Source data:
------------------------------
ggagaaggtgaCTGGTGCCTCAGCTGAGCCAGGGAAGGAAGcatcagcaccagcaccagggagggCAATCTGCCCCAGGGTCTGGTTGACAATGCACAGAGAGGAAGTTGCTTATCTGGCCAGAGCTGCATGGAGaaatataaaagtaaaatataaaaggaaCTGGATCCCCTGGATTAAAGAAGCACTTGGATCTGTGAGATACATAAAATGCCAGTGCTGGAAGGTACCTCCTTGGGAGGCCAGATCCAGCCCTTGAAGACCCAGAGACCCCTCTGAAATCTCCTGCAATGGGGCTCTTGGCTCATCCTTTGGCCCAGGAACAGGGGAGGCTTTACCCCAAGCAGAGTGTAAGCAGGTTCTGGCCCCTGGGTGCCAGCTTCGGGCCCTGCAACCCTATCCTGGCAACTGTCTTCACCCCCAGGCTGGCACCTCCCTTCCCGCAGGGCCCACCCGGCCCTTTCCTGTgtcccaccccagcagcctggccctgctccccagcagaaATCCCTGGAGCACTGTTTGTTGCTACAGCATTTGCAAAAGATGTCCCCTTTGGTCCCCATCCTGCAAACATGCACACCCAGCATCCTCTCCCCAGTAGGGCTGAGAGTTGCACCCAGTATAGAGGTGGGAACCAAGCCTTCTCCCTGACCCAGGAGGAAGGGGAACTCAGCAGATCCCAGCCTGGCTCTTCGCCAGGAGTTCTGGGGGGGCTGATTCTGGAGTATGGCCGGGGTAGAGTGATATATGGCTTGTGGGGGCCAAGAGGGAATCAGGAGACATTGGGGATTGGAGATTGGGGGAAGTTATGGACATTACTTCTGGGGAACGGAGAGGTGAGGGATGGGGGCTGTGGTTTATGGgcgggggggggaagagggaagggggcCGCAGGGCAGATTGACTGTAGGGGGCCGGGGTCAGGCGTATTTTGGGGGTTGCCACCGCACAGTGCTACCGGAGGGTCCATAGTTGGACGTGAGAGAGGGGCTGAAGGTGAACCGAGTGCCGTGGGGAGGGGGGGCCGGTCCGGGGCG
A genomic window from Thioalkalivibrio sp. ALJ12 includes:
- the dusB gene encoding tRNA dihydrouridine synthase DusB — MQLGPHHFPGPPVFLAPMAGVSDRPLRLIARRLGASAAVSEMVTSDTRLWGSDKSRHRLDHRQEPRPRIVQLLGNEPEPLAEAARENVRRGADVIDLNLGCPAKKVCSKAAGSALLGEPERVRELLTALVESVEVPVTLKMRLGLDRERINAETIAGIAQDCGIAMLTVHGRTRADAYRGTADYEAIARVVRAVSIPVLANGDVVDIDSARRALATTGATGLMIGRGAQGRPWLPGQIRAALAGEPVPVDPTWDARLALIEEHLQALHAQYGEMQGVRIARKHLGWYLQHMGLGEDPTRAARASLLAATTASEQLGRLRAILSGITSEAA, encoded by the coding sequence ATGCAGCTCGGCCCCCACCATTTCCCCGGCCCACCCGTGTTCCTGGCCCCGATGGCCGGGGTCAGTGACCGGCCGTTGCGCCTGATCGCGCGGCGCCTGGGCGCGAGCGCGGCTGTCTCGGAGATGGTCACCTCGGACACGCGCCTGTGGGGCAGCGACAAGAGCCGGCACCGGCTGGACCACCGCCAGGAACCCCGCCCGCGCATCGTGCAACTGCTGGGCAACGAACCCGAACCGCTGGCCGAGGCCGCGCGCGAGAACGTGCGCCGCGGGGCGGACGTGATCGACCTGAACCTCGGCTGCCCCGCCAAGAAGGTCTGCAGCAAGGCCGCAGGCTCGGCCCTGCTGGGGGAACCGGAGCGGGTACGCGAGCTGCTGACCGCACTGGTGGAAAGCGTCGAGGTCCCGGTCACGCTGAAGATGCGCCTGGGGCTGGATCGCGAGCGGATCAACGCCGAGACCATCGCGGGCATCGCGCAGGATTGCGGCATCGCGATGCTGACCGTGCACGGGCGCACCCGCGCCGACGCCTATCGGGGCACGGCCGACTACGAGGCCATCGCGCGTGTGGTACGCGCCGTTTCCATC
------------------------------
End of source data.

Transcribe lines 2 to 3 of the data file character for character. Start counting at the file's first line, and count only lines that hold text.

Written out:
A genomic window from Thioalkalivibrio sp. ALJ12 includes:
- the dusB gene encoding tRNA dihydrouridine synthase DusB — MQLGPHHFPGPPVFLAPMAGVSDRPLRLIARRLGASAAVSEMVTSDTRLWGSDKSRHRLDHRQEPRPRIVQLLGNEPEPLAEAARENVRRGADVIDLNLGCPAKKVCSKAAGSALLGEPERVRELLTALVESVEVPVTLKMRLGLDRERINAETIAGIAQDCGIAMLTVHGRTRADAYRGTADYEAIARVVRAVSIPVLANGDVVDIDSARRALATTGATGLMIGRGAQGRPWLPGQIRAALAGEPVPVDPTWDARLALIEEHLQALHAQYGEMQGVRIARKHLGWYLQHMGLGEDPTRAARASLLAATTASEQLGRLRAILSGITSEAA, encoded by the coding sequence ATGCAGCTCGGCCCCCACCATTTCCCCGGCCCACCCGTGTTCCTGGCCCCGATGGCCGGGGTCAGTGACCGGCCGTTGCGCCTGATCGCGCGGCGCCTGGGCGCGAGCGCGGCTGTCTCGGAGATGGTCACCTCGGACACGCGCCTGTGGGGCAGCGACAAGAGCCGGCACCGGCTGGACCACCGCCAGGAACCCCGCCCGCGCATCGTGCAACTGCTGGGCAACGAACCCGAACCGCTGGCCGAGGCCGCGCGCGAGAACGTGCGCCGCGGGGCGGACGTGATCGACCTGAACCTCGGCTGCCCCGCCAAGAAGGTCTGCAGCAAGGCCGCAGGCTCGGCCCTGCTGGGGGAACCGGAGCGGGTACGCGAGCTGCTGACCGCACTGGTGGAAAGCGTCGAGGTCCCGGTCACGCTGAAGATGCGCCTGGGGCTGGATCGCGAGCGGATCAACGCCGAGACCATCGCGGGCATCGCGCAGGATTGCGGCATCGCGATGCTGACCGTGCACGGGCGCACCCGCGCCGACGCCTATCGGGGCACGGCCGACTACGAGGCCATCGCGCGTGTGGTACGCGCCGTTTCCATC